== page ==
The London via Brazil duo The Tamborines are releasing Sea of Murmur the follow up to their debut album the 2010 Camera and Tremor. The DIY, Indie Noise Pop duo have moved away from the shoegaze, pedalfest that defined their debut. Sea of Murmur harkens back to the breezy guitar jangle pop of the late 80’s and early 90’s. Close your eyes and you are transported to the sounds of early REM releases.
The Tamborines originated from various groupings in their native Brazil. The band was formed in 2000 by Henrique Laurindo and Renato Tezolin. The now London based Tamborines currently consists of former romantic couple Laurindo on vocals and guitars and Lulu Grace on drums. Sea of Murmur was produced by The Tamborines and mastered by Timothy Stollenwerk. Laurindo and Grace drew inspiration for the collection from classic cinema and bands as diverse as the Velvet Underground, Jesus and the Mary Chain, Ride, Brian Jonestown Massacre and REM.
The album could have been named “Son of Murmur” with all the fingerprints of REM’s classic album “Murmur” that are all over the album. Sea of Murmur is a charming and enjoyable trip back in time to those pleasant sounds. The songs are hook laden and full of energy. The album starts off with Another Day which is a concentrated beam of pop sunshine with a bouncy summery feel. An earworm of a tune that once heard will cause some serious addiction. The lyrics reflect a darker meaning engendered by the chorus “something always rhymes with goodbye.”
Black and Blue is an older song and the remnants of shoegaze influence swirling around the track. The soaring guitars provide an ethereal sound with bouncy élan and expansiveness over the background fuzz. Ghost at the Lighthouse was inspired by a silent movie. It projects an eerie, dreamy and more minimal sound.
Fellini’s Thorn name checks the legendary director. The song has a strong guitar intro and Henrique’s voice combines with the music for something special. There is much to like about this song, with its great pop boost, the duo seems to have mastered Bob Mould’s legendary abilities to write a hook laden song. Said the Spider to the Fly has a mesmerizing guitar track, with Ride’s influences all over the vocal and melody. The song itself seems to be about never doing or accomplishing as much as you dream, with lyrics such as, “just admit it doesn’t matter, it’s the wrong dream in my head… life is full of tears said the spider to the fly.”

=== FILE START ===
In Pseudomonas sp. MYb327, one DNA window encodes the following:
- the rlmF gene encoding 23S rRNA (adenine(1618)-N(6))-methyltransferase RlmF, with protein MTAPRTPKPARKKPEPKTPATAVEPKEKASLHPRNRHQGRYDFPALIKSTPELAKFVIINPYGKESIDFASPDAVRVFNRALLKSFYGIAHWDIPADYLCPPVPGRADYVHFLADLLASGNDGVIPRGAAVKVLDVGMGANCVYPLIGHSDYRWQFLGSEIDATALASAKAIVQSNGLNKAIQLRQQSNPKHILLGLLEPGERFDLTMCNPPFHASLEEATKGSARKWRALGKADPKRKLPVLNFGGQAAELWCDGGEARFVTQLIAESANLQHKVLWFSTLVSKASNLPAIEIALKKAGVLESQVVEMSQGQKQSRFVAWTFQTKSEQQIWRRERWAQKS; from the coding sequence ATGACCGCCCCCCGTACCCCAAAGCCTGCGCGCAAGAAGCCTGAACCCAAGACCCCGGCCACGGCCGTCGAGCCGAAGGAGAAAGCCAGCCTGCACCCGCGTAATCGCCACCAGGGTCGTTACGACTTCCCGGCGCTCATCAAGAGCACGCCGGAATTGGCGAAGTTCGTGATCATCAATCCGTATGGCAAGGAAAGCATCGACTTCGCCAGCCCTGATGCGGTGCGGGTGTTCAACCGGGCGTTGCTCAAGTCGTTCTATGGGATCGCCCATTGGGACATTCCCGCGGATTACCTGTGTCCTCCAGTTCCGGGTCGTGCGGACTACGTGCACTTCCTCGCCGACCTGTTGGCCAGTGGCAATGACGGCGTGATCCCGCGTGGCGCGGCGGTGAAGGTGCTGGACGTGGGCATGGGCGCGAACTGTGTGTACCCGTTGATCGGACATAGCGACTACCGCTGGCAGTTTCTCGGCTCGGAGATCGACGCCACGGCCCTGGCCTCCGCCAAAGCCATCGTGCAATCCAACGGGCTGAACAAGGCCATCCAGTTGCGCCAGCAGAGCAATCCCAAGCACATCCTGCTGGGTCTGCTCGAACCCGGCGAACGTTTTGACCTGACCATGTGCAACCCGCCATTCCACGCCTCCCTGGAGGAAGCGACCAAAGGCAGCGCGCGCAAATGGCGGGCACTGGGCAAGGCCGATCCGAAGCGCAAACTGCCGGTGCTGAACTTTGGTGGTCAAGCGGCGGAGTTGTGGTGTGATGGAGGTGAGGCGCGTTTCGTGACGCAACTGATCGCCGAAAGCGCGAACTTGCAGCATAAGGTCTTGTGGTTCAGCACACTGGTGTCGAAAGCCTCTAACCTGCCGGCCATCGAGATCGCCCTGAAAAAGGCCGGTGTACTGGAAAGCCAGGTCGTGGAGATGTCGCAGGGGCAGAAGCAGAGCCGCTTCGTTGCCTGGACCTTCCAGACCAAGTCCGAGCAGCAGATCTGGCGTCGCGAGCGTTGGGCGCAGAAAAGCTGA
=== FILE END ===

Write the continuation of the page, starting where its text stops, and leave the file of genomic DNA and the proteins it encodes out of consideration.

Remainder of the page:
One Afternoon sounds more like Brian Jonestown Massacre, and has a trippier feel than the rest of the album. It contains an infectious swirling sound, but again the lyrics belie the pop brightness of the music.
Indian Hill brings Lulu to the forefront on vocals; her voice begs comparisons to Johnette Napolitano of Concrete Blonde. Over an eerie almost industrial sounding beginning Lulu sings about the duo’s romantic breakup and the accompaniment reflects the sad undertones of their romantic demise. Be Around again seems to channel the duo’s inner Bob Mould with a very fetching song where power chords abounding with an enjoyable guitar jangle. Slowdown is an older selection that melds early Cure’s “Boys Don’t Cry” with REM’s “South Central Rain” for an enticing sound. The song breaks out into a sound explosion of great fuzz guitar at the end.
Dreaming Girl is The Tamborines in their Jesus and the Mary Chain mode with slashes of Velvet Underground tossed in to the mix. It’s reverberating singing over a wall of sound with a nice keyboard piece to add originality. The final song, The Most Important Thing again uses a “keep it simple stupid” musical accompaniment with sublime vocals to create an enjoyable song.
Sea of Murmur is a rush of 80’s and 90’s alternative pop, with all the songs clocking in under 5 minutes; they are short, sweet and to the point. The album contains pleasant blasts from the past with just enough 21st century gloss to make the collection all so palpable. The tunes all have hooks galore and both members of the duo have great voices and are gifted musicians. The album does not feel like it was made by two people in a studio but feels like a fully fleshed out band. If I have one complaint with Sea of Murmur it is that it is possibly too much of a good thing. Sea of Murmur is a very approachable album for listeners. The Tamborines have shown great potential working in both the shoegazer genre and the altie pop genres, leaving me looking forward to their next manifestation.